No Action on Employers Over Payment of Wages During Lockdown: SC
MHA order dated 29 March said all employers had to pay all workers full wages even during lockdown.
The Supreme Court on Friday, 12 June, diluted an earlier order by the Ministry of Home Affairs that full payment of wages to must be made to employees during the 54-day nationwide lockdown to contain the outbreak of COVID-19.
The apex court asked the government to not take any coercive steps against private employers who have not paid salaries to their employees during the lockdown.
The court also said that the issue should be resolved through negotiations between the employers and their employees regarding wage payment and that it must be facilitated by state government labour departments.
The government has been given four more weeks to file a reply on the legality of 29 March notification that asked employers for mandatory payment of wages.
The Supreme Court pronounced the order on a clutch of pleas by several companies including MSMEs challenging the MHA notification.
“We directed no coercive action to be taken against employers. Our earlier orders will continue. A detailed affidavit has to be filed by the Centre in last week of July. Negotiation between employees and employers to be facilitated by state government labour departments,” Justice Ashok Bhushan said.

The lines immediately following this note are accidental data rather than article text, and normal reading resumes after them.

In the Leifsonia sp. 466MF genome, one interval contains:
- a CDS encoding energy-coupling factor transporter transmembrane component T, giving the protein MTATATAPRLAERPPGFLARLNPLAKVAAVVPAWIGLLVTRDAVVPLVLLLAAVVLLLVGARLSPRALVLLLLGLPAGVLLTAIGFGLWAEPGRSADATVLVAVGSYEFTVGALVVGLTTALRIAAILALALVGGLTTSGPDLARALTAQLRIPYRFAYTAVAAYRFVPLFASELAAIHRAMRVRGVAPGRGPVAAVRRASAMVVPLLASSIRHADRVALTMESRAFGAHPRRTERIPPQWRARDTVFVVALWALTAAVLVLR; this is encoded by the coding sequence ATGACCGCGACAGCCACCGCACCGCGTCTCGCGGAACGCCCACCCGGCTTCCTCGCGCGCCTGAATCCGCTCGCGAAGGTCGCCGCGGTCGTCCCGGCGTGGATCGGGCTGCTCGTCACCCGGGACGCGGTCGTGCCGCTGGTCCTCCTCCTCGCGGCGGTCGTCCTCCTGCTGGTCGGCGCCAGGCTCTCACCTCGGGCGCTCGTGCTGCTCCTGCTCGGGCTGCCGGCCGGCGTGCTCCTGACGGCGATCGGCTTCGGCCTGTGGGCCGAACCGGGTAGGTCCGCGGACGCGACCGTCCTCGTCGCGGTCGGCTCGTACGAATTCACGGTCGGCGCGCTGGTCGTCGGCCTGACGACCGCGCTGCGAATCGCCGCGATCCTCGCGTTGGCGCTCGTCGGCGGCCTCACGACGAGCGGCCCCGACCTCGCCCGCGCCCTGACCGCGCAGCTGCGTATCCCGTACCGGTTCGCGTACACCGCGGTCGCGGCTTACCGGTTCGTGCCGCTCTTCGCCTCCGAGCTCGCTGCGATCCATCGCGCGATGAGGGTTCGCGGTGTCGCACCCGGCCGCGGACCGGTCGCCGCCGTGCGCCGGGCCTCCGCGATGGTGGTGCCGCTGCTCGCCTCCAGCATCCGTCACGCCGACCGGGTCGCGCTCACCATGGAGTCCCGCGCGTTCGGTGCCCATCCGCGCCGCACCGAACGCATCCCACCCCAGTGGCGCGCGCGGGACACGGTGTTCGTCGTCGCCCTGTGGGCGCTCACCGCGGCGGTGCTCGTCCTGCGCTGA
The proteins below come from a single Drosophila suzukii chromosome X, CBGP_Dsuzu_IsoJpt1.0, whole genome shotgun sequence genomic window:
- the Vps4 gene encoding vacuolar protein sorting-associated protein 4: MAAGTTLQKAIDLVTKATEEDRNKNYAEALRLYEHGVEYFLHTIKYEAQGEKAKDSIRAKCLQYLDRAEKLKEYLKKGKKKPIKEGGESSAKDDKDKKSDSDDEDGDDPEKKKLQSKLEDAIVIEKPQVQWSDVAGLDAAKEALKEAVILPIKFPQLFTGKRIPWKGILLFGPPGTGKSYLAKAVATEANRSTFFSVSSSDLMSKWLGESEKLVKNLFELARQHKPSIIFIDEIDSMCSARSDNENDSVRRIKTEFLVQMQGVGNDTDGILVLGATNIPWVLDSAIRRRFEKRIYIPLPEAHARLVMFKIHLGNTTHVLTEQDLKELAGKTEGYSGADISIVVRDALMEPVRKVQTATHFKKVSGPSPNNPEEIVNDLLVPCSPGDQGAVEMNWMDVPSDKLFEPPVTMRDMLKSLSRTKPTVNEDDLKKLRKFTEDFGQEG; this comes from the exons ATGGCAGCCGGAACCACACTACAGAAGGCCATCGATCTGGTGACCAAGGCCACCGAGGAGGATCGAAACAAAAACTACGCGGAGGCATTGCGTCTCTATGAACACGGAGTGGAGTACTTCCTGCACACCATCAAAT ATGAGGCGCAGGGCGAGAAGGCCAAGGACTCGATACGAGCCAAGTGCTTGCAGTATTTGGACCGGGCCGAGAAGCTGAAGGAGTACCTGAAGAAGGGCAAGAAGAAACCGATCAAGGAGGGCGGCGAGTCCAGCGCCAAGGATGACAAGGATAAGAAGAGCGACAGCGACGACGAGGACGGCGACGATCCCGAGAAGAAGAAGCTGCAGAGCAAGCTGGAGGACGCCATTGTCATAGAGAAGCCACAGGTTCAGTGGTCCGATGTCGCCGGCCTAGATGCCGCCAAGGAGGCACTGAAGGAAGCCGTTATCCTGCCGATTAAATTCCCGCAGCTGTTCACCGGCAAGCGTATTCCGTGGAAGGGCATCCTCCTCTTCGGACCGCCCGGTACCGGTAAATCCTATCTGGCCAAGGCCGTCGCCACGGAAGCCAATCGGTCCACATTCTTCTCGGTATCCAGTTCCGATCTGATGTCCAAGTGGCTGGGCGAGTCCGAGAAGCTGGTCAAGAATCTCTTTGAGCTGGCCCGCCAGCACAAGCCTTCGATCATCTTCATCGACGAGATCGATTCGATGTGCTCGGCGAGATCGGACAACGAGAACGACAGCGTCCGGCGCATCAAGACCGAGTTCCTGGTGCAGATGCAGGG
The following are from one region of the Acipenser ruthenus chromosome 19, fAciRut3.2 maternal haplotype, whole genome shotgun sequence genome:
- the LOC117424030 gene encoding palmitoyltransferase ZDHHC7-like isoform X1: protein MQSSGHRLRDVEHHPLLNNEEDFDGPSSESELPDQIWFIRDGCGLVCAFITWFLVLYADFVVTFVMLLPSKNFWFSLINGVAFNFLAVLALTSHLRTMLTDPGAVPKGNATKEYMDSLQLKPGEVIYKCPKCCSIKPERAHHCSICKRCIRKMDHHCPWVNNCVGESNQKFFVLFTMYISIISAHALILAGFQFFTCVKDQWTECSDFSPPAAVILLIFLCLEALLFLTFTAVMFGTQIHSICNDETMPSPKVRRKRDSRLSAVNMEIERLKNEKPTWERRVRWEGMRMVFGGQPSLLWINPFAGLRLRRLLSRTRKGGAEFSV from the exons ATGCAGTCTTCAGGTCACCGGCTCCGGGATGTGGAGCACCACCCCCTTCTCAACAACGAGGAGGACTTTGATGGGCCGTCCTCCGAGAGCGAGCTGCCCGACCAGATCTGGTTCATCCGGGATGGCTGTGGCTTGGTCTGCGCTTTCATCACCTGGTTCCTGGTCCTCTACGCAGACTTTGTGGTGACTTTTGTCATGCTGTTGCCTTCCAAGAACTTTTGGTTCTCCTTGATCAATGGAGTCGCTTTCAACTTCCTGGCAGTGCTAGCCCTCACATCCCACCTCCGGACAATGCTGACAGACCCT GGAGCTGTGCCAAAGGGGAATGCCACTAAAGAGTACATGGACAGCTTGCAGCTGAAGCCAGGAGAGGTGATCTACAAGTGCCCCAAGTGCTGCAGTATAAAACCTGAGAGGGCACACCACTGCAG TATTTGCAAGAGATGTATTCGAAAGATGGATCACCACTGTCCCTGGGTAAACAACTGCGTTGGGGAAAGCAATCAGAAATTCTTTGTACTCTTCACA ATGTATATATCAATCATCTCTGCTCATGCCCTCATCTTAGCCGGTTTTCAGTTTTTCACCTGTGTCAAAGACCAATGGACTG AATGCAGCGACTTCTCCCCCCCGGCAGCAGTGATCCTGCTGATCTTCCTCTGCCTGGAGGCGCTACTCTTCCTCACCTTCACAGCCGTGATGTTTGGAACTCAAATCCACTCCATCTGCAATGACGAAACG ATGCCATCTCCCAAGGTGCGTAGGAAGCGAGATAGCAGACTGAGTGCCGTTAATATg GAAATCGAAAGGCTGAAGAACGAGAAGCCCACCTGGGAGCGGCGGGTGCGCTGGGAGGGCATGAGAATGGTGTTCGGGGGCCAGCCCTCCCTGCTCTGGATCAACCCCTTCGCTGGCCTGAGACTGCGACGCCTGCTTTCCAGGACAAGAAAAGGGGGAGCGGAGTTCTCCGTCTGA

The order was pronounced by a bench comprising of Justices Bhushan, Sanjay Kishan Kaul and MR Sha.
On 4 June, the Centre had informed the apex court that its 29 March notification on full payment of wages to workers by their employers during the lockdown was not unconstitutional.
The Centre's counsel had contended it was a measure taken to prevent a financial crisis in the lower strata of the society, labourers and salaried employees.
The Centre, in the affidavit filed, said the 29 March order was not a permanent measure, and it has already been withdrawn. "It is further emphasised and reiterated that the said directions (29 March order) were issued by Union of India as a temporary measure to mitigate the financial hardship of the employees and workers specially contractual and casual during the lockdown period," said the Centre.
The Centre said regarding the contention that the employers are not in a financial position to pay their employees and workmen, no material has been placed on record to establish this fact.
“The petitioners-employers must be directed to furnish proof of their incapacity to pay wages and salaries in terms of the 29 March order, by placing on record their audited balance sheets and accounts,” the Centre had said then.
Scores of firms from across the states had moved the apex court challenging the 29 March order, which obligated employers to pay full wages to their workers during the period of the lockdown. The industries have challenged the MHA on the source of power to pass such directions, and highlighted that financial burden cannot be put on the private firms, when the companies are shut during lockdown.
(With inputs from ANI and IANS.)
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